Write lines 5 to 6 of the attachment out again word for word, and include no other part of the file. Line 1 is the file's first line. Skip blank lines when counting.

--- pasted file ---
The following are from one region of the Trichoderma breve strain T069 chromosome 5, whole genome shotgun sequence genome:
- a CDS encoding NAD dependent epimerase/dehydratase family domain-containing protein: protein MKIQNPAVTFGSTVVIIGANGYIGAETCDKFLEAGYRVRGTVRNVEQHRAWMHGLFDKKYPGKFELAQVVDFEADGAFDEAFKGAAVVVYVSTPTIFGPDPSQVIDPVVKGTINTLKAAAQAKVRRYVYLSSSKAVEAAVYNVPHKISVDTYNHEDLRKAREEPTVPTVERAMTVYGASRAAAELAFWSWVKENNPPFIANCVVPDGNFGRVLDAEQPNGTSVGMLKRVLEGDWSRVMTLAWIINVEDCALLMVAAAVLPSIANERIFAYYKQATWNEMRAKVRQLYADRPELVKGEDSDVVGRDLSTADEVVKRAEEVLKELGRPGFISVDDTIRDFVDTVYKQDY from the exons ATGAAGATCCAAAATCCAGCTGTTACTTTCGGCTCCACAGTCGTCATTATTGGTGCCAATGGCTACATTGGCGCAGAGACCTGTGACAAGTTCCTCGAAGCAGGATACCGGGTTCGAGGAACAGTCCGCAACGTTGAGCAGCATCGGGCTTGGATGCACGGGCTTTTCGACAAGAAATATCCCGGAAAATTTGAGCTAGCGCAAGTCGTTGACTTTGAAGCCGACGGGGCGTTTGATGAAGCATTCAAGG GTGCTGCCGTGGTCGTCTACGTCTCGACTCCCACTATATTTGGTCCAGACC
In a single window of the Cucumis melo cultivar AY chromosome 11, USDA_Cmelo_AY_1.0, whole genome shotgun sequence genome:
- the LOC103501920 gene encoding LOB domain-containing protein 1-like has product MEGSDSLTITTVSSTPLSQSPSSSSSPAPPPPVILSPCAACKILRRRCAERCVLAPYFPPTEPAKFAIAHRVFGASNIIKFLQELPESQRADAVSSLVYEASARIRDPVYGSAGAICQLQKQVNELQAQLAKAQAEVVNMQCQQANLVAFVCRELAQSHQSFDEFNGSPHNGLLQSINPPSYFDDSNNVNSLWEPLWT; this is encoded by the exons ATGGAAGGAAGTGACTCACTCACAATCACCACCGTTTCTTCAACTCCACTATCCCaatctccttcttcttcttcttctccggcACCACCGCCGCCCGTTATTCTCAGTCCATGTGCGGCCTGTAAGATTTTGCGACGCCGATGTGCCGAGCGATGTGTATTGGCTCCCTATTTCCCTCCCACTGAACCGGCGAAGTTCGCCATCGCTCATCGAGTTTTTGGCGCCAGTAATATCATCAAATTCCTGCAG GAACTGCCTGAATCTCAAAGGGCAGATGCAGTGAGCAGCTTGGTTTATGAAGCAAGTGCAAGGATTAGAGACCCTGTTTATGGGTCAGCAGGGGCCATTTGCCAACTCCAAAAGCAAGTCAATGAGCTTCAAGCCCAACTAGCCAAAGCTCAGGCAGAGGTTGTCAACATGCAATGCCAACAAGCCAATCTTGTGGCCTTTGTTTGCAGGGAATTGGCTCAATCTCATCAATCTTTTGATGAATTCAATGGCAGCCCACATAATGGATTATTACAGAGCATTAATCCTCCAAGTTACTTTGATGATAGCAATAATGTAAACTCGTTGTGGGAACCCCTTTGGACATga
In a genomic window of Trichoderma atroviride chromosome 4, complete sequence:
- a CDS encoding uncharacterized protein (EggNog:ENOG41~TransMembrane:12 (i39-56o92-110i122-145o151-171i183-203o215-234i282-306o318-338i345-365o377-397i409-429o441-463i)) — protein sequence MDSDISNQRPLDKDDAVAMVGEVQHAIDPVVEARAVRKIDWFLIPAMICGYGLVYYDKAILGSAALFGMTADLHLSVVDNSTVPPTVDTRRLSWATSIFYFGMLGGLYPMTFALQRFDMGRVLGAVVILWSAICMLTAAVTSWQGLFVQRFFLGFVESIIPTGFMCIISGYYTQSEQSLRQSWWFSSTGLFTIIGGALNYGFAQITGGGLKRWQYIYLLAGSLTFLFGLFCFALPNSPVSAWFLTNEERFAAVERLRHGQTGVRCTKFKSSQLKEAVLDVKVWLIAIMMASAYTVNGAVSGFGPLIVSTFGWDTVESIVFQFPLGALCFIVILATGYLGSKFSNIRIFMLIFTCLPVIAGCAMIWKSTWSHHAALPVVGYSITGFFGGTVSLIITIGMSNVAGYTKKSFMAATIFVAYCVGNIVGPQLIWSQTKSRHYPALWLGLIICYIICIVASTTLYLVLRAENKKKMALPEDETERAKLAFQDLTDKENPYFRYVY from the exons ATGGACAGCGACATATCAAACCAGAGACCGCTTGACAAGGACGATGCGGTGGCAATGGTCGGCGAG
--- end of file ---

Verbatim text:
In a genomic window of Trichoderma atroviride chromosome 4, complete sequence:
- a CDS encoding uncharacterized protein (EggNog:ENOG41~TransMembrane:12 (i39-56o92-110i122-145o151-171i183-203o215-234i282-306o318-338i345-365o377-397i409-429o441-463i)) — protein sequence MDSDISNQRPLDKDDAVAMVGEVQHAIDPVVEARAVRKIDWFLIPAMICGYGLVYYDKAILGSAALFGMTADLHLSVVDNSTVPPTVDTRRLSWATSIFYFGMLGGLYPMTFALQRFDMGRVLGAVVILWSAICMLTAAVTSWQGLFVQRFFLGFVESIIPTGFMCIISGYYTQSEQSLRQSWWFSSTGLFTIIGGALNYGFAQITGGGLKRWQYIYLLAGSLTFLFGLFCFALPNSPVSAWFLTNEERFAAVERLRHGQTGVRCTKFKSSQLKEAVLDVKVWLIAIMMASAYTVNGAVSGFGPLIVSTFGWDTVESIVFQFPLGALCFIVILATGYLGSKFSNIRIFMLIFTCLPVIAGCAMIWKSTWSHHAALPVVGYSITGFFGGTVSLIITIGMSNVAGYTKKSFMAATIFVAYCVGNIVGPQLIWSQTKSRHYPALWLGLIICYIICIVASTTLYLVLRAENKKKMALPEDETERAKLAFQDLTDKENPYFRYVY from the exons ATGGACAGCGACATATCAAACCAGAGACCGCTTGACAAGGACGATGCGGTGGCAATGGTCGGCGAG